Global Decarbonisation Monthly Report | March

10 March 2021

March 2021 – The first rebalancing


  • The first Wednesday in February was the day of our Climate change ETF's first rebalancing. Two companies were removed due to a decline in average daily volume, while ten names were added to the index. CLMA is now comprised of 158 shares. We dedicate this monthly report to introducing these new CLMA constituents.
  • On February 19th, the US re-joined the Paris Agreement. At the beginning of the same week, Texas was hit by a blizzard and sub-zero temperatures stressed the state’s grid operator ERCOT and blackouts left millions without power and heat for days. While demand for electricity hit record high of over 69 GW, the cause of the failure was not excess demand but lack of supply. Many large journals[1] blamed the reduction in wind generation from the state’s 22 GW of wind capacity due to blades freezing. ERCOT data shows that the primary failure came from the state’s natural gas fleet that was not able to supply 26 GW of the 34 GW of lost capacity.[2] The incident in Texas shows the pressing need for more reliable and cleaner grids.  A full new regulatory framework is expected to be debated at US Congress in the next couple of months.


iClima Global Decarbonisation Enablers Index Performance



12 Month*



Past performance is no guarantee of future performance. Source: Bloomberg, Solactive, HANetf *TNR Index, in USD. 12 Month figures based on 31.01.20 -28.02.21.


Performance in February

The last week of February was a volatile one for our Climate change ETF. Positive news on Covid vaccination increased confidence on early economic recovery, but fuelled concerns of increasing inflation. Speaking to Congress twice in the week of February 22nd, the FED Chairman mentioned a possible normalisation of interest rates, which triggered a sell-off in US Treasuries. The 10- and 30-year Treasury yield rallied in the month, by over 32 bps each.[1] Rising yields hurt many stocks in CLMA (as well as tech stocks in general) as stocks like Tesla (down 21.8% in the month) are expected to generate most of their free cash flow in the longer term.

CLMA closed the second month of the year down 2%, YTD now up 4.2%. In February 2021, the worst performing subsectors were EV & Bikes (down 1%), Renewable Energy Assets (down 1.28%) and Alternative Fuels & Fuel Cells (down 0.82%). Source of all data: iClima/ Bloomberg

Past performance is on guarantee of future performance. Source of all data: iClima/ Bloomberg. Data as of 28.02.21


iClima Global Decarbonisation Enablers Performance Table As of 28.02.21








iClima Global Decarbonisation Enablers UCITS ETF (Acc)







iClima Global Decarbonisation Enablers Index 







Performance before inception is based on back tested data. Back testing is the process of evaluating an investment strategy by applying it to historical data to simulate what the performance of such a strategy would have been. Back tested data does not represent actual performance and should not be interpreted as an indication of actual or future performance. Past performance for the index is in USD. Past performance is not an indicator for future results and should not be the sole factor of consideration when selecting a product. Investors should read the prospectus of the Issuer (“Prospectus”) before investing and should refer to the section of the Prospectus entitled ‘Risk Factors’ for further details of risks associated with an investment in this product. Source: Bloomberg / HANetf. Data as of 28/02/21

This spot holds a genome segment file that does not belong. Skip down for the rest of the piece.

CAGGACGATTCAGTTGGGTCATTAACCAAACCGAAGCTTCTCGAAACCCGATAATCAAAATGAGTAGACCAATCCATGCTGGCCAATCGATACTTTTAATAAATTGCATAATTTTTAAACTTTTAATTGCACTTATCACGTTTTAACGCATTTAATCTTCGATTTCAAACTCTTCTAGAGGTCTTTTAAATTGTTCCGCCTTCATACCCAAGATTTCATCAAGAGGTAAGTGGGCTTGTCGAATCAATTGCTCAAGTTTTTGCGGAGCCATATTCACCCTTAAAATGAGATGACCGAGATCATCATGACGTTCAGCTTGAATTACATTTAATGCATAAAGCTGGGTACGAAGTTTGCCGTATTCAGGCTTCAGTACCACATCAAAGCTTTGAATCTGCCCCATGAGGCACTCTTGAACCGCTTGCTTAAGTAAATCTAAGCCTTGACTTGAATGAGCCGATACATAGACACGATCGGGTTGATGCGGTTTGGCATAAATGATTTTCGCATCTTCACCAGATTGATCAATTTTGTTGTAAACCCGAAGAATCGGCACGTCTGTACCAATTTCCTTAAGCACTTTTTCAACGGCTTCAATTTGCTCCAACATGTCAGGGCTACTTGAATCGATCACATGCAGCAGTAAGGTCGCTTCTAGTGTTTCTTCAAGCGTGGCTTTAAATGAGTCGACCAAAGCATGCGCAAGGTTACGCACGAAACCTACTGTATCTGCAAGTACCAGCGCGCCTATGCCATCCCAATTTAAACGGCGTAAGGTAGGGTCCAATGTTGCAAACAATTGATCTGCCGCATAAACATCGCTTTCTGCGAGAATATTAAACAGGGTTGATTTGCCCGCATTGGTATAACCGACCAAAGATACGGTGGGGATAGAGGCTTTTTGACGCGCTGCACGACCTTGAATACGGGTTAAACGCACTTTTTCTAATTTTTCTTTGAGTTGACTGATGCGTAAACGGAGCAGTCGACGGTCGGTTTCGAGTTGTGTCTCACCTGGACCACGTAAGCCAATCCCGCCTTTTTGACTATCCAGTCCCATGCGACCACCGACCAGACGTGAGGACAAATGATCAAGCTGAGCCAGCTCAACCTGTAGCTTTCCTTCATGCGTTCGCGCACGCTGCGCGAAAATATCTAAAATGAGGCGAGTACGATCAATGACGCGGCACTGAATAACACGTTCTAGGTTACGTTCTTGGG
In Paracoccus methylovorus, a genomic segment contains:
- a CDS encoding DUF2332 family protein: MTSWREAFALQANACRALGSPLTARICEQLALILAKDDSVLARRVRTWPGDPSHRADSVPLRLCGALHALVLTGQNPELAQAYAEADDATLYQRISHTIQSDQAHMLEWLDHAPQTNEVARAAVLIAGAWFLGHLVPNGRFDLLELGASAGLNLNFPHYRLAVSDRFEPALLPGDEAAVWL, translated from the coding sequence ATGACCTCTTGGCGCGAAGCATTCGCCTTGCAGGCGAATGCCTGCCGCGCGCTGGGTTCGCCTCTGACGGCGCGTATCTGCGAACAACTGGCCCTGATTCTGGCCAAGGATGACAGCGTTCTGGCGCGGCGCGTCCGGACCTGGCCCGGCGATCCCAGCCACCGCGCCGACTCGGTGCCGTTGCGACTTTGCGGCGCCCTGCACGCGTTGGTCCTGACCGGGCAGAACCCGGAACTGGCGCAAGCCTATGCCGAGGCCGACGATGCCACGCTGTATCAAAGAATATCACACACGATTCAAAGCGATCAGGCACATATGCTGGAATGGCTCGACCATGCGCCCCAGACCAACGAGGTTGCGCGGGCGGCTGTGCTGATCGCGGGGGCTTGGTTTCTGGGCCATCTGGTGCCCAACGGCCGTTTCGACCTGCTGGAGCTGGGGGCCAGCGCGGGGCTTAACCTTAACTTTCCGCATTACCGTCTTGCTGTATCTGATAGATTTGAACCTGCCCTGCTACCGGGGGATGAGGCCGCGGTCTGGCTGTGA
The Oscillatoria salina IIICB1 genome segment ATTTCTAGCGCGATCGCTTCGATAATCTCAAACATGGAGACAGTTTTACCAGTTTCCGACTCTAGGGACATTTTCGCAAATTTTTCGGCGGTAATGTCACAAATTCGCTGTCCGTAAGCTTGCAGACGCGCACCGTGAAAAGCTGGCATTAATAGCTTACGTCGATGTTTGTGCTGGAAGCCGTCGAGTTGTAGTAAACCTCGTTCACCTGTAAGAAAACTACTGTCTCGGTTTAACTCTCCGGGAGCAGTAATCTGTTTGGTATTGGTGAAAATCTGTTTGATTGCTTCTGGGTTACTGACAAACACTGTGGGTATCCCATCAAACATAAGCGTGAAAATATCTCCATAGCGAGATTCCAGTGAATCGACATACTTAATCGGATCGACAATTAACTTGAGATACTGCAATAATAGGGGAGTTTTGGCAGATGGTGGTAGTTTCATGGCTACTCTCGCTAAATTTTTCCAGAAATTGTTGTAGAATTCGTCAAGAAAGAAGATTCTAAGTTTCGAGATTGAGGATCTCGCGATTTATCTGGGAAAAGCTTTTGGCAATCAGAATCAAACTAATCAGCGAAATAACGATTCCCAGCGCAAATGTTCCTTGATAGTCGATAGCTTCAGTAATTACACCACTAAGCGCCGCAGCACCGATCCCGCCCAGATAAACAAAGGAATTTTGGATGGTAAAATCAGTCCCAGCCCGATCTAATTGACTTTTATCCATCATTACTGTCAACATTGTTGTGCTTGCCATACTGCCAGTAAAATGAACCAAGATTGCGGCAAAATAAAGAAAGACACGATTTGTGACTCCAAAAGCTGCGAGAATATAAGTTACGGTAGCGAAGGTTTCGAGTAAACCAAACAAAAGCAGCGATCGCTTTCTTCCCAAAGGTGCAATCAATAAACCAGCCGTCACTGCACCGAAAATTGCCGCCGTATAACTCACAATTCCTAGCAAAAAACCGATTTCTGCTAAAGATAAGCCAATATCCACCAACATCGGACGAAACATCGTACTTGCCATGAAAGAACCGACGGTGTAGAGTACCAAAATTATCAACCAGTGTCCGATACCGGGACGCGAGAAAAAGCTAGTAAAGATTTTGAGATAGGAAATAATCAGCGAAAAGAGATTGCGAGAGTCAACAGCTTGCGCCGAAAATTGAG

Introducing the New Constituents

Blink Charging Co (BLNK, down 10.5% YTD) joins CLMA’s Electric Transportation subsegment. In early 2021, Forbes named the Florida-based provider and operator of cloud-connected Electric Vehicle (EV) charging solutions on its list of America’s best small companies.[4] Blink continues to grow its charging network through strategic partnerships with cities and businesses across the USA and globally, building on a strong 2020 where highlights included a new mobile charging solution,[5] the acquisition of carsharing service BlueLA[6] and a partnership with Enersys (ENS, also in CLMA) to produce wireless and fast-charging systems with storage.[7]

Carbios SA (ALCRB, up 17.3% YTD) An edition to CLMA’s Recycling & Materials subsegment. The French company specialises in the use of enzymes for the creation of biodegradable plastics as well as the bio recycling of plastic bottles, packaging and films. They recently announced a breakthrough having produced clear PET plastic bottles from textile waste which “opens up access to a waste stream of up to 42 million tons per year, worth over $40bn”.[8] The company has a number of strong partnerships with companies including L’Oreal, Nestle Waters and PepsiCo,[9] as well a joint venture with Novozymes for scaling-up the production of PET-degrading enzymes.[10] 2021 will see the opening of an industrial demonstration facility for the enzymatic recycling of PET plastic[11] as the company seeks to ride the tailwinds of the EU tax on non-recycled plastic which came into effect on the 1st of January 2021.[12] 

Doosan Fuel Cell Co Ltd (336260, down 6.5% YTD) The first Asian company in our Climate Change ETF's Alternative Fuels & Fuel Cell subsegment. Doosan currently holds close to 80% of the domestic fuel cell market in South Korea[13], a country that is leading the way towards the global hydrogen economy with its Hydrogen Economy Roadmap 2040 outlining the country’s ambitions, including the supply of 1.5GW of fuel cells for power generation by 2022 and over 15GW by 2040.[14] In 2020 Doosan provided the fuel cells for Daesan’s 50MW Hydrogen Fuel Cell Power Plant[15] and has set sales targets of ~1.4Bn USD by 2023 and ~3.6Bn USD by 2030[16] as the company expands its business through a licensing partnership for CERES Power’s solid-oxide fuel cells as well as expansion into maritime, electrolyser and commercial vehicle applications.